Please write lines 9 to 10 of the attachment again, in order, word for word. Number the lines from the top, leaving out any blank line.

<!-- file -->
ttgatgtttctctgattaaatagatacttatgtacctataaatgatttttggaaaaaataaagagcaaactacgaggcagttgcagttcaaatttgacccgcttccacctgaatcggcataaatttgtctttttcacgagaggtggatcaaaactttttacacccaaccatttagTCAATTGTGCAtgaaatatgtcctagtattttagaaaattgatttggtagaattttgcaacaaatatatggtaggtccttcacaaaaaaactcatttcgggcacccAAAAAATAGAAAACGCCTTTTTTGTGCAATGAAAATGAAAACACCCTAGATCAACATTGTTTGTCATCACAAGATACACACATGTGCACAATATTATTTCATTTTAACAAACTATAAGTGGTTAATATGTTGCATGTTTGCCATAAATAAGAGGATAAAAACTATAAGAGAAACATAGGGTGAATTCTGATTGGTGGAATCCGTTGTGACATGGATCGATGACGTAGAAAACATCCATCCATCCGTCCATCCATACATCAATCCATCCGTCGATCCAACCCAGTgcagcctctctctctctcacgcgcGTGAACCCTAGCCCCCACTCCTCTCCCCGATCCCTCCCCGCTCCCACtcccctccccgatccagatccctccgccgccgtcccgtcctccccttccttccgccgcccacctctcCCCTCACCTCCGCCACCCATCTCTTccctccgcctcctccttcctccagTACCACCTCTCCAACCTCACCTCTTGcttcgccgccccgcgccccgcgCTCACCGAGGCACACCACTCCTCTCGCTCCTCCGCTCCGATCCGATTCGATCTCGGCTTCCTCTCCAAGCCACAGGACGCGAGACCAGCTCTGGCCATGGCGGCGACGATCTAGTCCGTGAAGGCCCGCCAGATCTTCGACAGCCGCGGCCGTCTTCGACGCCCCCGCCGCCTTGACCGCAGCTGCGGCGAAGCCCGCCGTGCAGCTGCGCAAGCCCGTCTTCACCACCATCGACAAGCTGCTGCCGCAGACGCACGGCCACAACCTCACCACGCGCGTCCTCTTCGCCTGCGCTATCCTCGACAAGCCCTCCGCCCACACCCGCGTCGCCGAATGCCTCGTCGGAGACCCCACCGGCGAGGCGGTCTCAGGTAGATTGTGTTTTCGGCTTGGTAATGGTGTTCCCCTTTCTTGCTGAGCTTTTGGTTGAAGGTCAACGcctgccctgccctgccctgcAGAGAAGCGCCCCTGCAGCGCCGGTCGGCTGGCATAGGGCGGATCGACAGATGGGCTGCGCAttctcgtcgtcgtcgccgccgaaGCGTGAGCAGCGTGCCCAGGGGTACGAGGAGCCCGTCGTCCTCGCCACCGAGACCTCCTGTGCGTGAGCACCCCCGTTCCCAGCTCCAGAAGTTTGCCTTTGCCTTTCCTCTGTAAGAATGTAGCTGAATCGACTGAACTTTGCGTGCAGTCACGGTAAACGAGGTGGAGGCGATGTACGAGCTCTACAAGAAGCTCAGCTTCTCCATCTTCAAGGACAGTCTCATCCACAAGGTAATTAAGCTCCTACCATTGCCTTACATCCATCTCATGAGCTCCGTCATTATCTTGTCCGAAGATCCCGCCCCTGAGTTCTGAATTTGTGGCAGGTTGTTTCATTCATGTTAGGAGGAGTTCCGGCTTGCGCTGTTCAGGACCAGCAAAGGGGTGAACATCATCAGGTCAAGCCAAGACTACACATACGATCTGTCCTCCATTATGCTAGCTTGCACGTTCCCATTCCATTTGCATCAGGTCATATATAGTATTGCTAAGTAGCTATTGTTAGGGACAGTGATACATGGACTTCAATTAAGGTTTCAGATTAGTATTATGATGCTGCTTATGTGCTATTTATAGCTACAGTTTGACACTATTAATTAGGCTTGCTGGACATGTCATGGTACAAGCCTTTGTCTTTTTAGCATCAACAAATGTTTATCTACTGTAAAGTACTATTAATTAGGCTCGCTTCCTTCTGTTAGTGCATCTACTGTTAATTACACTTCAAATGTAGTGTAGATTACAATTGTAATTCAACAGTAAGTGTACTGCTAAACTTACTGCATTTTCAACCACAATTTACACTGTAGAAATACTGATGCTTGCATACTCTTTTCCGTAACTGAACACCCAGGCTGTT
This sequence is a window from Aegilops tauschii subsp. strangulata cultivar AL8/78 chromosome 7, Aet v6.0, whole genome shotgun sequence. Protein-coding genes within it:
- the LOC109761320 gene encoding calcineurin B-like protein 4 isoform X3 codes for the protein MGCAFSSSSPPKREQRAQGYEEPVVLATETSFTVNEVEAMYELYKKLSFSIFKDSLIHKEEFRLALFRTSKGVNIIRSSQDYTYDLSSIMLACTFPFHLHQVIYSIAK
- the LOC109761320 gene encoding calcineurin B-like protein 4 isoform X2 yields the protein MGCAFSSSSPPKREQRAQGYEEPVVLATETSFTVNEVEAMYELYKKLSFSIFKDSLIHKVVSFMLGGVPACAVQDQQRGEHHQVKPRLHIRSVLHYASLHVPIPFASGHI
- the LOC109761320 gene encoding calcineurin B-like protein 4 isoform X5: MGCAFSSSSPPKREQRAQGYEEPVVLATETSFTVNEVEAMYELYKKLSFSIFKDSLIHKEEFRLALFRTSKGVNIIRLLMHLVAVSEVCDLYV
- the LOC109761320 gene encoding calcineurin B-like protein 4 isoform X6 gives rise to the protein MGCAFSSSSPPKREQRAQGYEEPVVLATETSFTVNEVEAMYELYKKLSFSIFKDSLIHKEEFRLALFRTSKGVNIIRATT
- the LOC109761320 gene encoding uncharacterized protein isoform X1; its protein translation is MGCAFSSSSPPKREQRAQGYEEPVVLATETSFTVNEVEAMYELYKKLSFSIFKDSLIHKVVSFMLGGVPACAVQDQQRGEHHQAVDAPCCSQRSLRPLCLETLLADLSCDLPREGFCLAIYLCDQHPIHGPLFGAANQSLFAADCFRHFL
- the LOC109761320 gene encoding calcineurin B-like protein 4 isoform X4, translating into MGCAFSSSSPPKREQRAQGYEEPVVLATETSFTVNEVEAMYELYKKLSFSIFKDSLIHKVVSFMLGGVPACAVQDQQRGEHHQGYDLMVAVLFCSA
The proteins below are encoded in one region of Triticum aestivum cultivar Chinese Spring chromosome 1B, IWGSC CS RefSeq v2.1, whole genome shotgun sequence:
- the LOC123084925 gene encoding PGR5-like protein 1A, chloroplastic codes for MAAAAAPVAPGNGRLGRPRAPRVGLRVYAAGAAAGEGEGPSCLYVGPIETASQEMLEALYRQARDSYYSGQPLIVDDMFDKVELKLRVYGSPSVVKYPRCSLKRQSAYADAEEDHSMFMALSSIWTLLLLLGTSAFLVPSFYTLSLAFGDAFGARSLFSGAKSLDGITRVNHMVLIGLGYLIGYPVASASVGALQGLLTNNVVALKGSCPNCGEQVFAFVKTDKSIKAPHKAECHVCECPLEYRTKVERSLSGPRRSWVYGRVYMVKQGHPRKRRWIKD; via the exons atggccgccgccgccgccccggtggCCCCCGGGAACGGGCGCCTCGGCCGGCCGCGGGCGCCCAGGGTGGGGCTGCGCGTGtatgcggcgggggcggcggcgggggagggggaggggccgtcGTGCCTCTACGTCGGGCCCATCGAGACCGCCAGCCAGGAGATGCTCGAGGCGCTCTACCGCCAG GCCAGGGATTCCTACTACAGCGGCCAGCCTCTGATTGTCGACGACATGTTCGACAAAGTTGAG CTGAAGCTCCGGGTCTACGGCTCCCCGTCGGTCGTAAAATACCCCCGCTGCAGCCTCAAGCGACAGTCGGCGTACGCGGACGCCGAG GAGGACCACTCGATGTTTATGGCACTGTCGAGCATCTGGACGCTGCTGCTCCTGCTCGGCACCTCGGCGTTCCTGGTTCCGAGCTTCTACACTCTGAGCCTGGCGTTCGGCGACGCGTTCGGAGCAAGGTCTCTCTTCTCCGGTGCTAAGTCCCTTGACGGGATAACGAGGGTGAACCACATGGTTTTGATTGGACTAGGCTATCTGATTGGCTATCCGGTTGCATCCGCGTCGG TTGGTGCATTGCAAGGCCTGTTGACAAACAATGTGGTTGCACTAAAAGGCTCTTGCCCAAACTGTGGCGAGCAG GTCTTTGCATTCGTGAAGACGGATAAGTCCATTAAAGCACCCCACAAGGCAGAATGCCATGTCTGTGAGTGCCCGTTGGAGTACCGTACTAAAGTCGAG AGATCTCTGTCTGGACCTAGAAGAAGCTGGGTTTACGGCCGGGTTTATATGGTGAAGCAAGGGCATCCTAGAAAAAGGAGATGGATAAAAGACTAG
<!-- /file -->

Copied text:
The proteins below are encoded in one region of Triticum aestivum cultivar Chinese Spring chromosome 1B, IWGSC CS RefSeq v2.1, whole genome shotgun sequence:
- the LOC123084925 gene encoding PGR5-like protein 1A, chloroplastic codes for MAAAAAPVAPGNGRLGRPRAPRVGLRVYAAGAAAGEGEGPSCLYVGPIETASQEMLEALYRQARDSYYSGQPLIVDDMFDKVELKLRVYGSPSVVKYPRCSLKRQSAYADAEEDHSMFMALSSIWTLLLLLGTSAFLVPSFYTLSLAFGDAFGARSLFSGAKSLDGITRVNHMVLIGLGYLIGYPVASASVGALQGLLTNNVVALKGSCPNCGEQVFAFVKTDKSIKAPHKAECHVCECPLEYRTKVERSLSGPRRSWVYGRVYMVKQGHPRKRRWIKD; via the exons atggccgccgccgccgccccggtggCCCCCGGGAACGGGCGCCTCGGCCGGCCGCGGGCGCCCAGGGTGGGGCTGCGCGTGtatgcggcgggggcggcggcgggggagggggaggggccgtcGTGCCTCTACGTCGGGCCCATCGAGACCGCCAGCCAGGAGATGCTCGAGGCGCTCTACCGCCAG GCCAGGGATTCCTACTACAGCGGCCAGCCTCTGATTGTCGACGACATGTTCGACAAAGTTGAG CTGAAGCTCCGGGTCTACGGCTCCCCGTCGGTCGTAAAATACCCCCGCTGCAGCCTCAAGCGACAGTCGGCGTACGCGGACGCCGAG GAGGACCACTCGATGTTTATGGCACTGTCGAGCATCTGGACGCTGCTGCTCCTGCTCGGCACCTCGGCGTTCCTGGTTCCGAGCTTCTACACTCTGAGCCTGGCGTTCGGCGACGCGTTCGGAGCAAGGTCTCTCTTCTCCGGTGCTAAGTCCCTTGACGGGATAACGAGGGTGAACCACATGGTTTTGATTGGACTAGGCTATCTGATTGGCTATCCGGTTGCATCCGCGTCGG TTGGTGCATTGCAAGGCCTGTTGACAAACAATGTGGTTGCACTAAAAGGCTCTTGCCCAAACTGTGGCGAGCAG GTCTTTGCATTCGTGAAGACGGATAAGTCCATTAAAGCACCCCACAAGGCAGAATGCCATGTCTGTGAGTGCCCGTTGGAGTACCGTACTAAAGTCGAG AGATCTCTGTCTGGACCTAGAAGAAGCTGGGTTTACGGCCGGGTTTATATGGTGAAGCAAGGGCATCCTAGAAAAAGGAGATGGATAAAAGACTAG